Anthony Harris, center, and linebacker Daquan Romero had their eyes on the ball on Saturday against BYU. (Andrew Shurtleff/AP)

Earlier this week, Virginia defensive end Eli Harold called himself “the hype man” for the Cavaliers’ defense, and bravado does seem to come naturally for the sophomore.

For example, Harold was discussing his conditioning in last Saturday’s season opener against BYU, which runs an up-tempo offense. He said he compared favorably to South Carolina standout Jadaveon Clowney, who appeared winded at times in the Gamecocks’ season opener against North Carolina.

“I didn’t want to show the coaches what Jadaveon [Clowney] showed on film, even though the guy’s my idol and I look up to him. But I didn’t want to be as hurt as he was against North Carolina when they ran their no-huddle,” Harold said.

Moments later, though, the Virginia Beach native showed there’s also some substance behind those words, breaking down the spread offense used by No. 2 Oregon, which visits Charlottesville on Saturday.

Harold had already diagnosed that unlike most spread teams, Oregon reads the opponent’s defensive tackles instead of its defensive ends on its zone-read plays. It was a far cry from the player who called himself “a guppy in a big pond” during his freshman season, and the latest indication that the new faces on Virginia’s coaching staff are getting their messages across.

“Guys actually know what they’re looking at. They know what offenses are doing. They know formations,” safety Anthony Harris said recently. “We’ve all grown that much, just branching away from knowing what we’re supposed to be doing to what we’re trying to do as a team and what the offense is trying to do to us.”

New Virginia defensive coordinator Jon Tenuta has empowered his unit with an attack mentality born from his blitz-heavy schemes. The early consensus among the players is that it’s a style better suited to the personnel Coach Mike London and company have recruited in recent years, and they backed up that talk in a 19-16 win over BYU in last Saturday’s season opener.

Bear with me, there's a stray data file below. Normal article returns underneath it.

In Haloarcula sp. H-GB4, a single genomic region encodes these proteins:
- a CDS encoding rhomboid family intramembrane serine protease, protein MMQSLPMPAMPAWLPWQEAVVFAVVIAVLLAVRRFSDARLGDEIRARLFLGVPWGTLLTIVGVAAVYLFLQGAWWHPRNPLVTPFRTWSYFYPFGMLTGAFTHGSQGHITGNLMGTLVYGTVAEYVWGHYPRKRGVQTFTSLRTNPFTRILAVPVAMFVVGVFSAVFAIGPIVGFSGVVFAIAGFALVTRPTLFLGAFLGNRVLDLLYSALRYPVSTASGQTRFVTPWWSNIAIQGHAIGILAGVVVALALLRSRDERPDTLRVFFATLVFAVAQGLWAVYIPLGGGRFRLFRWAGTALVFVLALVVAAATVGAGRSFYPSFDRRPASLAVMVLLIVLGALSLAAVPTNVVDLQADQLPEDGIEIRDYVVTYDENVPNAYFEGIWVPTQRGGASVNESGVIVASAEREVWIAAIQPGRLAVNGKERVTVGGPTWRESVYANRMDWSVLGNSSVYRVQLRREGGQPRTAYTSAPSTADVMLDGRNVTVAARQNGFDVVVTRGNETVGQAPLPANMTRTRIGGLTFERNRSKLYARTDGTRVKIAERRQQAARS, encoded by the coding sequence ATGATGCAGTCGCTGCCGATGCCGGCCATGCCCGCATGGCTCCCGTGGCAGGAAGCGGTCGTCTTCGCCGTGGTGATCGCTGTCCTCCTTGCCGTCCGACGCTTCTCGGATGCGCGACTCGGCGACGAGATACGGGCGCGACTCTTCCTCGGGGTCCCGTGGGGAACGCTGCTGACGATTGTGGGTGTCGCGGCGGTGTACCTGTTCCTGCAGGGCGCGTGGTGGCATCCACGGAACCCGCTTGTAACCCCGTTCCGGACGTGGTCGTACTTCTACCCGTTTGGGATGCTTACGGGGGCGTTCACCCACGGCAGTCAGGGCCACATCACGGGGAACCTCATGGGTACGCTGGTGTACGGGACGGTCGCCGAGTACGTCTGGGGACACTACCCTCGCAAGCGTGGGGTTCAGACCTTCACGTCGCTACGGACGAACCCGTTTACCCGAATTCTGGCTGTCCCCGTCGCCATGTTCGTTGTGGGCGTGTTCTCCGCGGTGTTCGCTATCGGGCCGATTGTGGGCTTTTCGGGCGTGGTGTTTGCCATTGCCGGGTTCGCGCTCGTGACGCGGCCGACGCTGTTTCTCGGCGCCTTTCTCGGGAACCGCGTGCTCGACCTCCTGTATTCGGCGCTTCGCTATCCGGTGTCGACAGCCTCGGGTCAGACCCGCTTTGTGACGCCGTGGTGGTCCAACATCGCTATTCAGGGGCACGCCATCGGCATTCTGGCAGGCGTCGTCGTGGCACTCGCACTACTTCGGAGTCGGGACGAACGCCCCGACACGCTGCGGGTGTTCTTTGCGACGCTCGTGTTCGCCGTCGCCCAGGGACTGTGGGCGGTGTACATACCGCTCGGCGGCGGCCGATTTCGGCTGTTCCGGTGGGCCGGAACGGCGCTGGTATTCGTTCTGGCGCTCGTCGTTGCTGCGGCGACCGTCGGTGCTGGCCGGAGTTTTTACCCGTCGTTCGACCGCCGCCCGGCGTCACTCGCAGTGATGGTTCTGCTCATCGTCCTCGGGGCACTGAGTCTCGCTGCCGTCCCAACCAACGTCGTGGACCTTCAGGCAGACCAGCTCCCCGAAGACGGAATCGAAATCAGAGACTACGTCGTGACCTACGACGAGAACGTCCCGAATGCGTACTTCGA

Harris set up the game-winning touchdown with a late interception, and the Cavaliers caused a safety and sacked Cougars quarterback Taysom Hill three times. Harris (11 tackles, one interception, one sack and a blocked punt) earned Walter Camp national defensive player of the week honors for his play, but the sheer volume of contributors was the most impressive part of the performance.

There was also “a noticeable improvement” on special teams, according to London, and his decision to give new special teams coordinator Larry Lewis free rein in terms of using starters paid immediate dividends with Harris’s blocked punt.

Punt returner Dominique Terrell, a former All-Met from Osbourn High, looked sure-handed after struggling with fumbles in that role two years ago. London said the staff kept reminding Terrell that “we’re gonna stick with you,” and the junior delivered a 35-yard return against BYU.

In addition, new associate head coach Tom O’Brien recommended that the team start putting its specialists on scholarship this offseason to create more structure for the entire program. Punter Alec Vozenilek responded against BYU by averaging more than 41 yards per punt, and four were downed inside the 20-yard-line. According to college football analyst Phil Steele, Virginia became the first team this century to punt 13 times in a game and still win.

“I’ve seen the first game can definitely determine how that whole season will go, and for us to be resilient and make the adjustments that we needed to make throughout the game in order to come out with the victory, it definitely showed how our team could be and how we can respond to adversity,” linebacker Henry Coley said.

But the newfound sense of maturity on both units will be put to the test Saturday against Oregon and its high-powered attack, a challenge the always-irascible Tenuta hasn’t let the defense forget about. He declared his players “did a damn good job” against BYU, but otherwise would only discuss the Ducks this week.

The biggest challenge could be corralling the backfield duo of quarterback Marcus Mariota and running back De’Anthony Thomas. Mariota scored 30 rushing touchdowns last year, but also nearly set an NCAA freshman record by completing a Pacific-12-best 68.5 percent of his passes.

Thomas, meanwhile, was one of one of only two players in the country to accumulate more than 700 rushing yards, 400 receiving yards and 600 yards in kick returns in 2012. He would have ranked third in the country in punt returns a year ago had he not fallen below the NCAA-minimum standard of 1.2 punt returns per game. London called special teams coverage “critical” this week

And as Harold reminded reporters, Oregon gets its playmakers in open space by being “the smartest team.” He’s anxious to see how the Cavaliers measure up these days.

“They have the best spread in college football in my eyes, but I really think that we can give these guys a run for their money,” Harold said. “I just want to see what all the hype’s about.”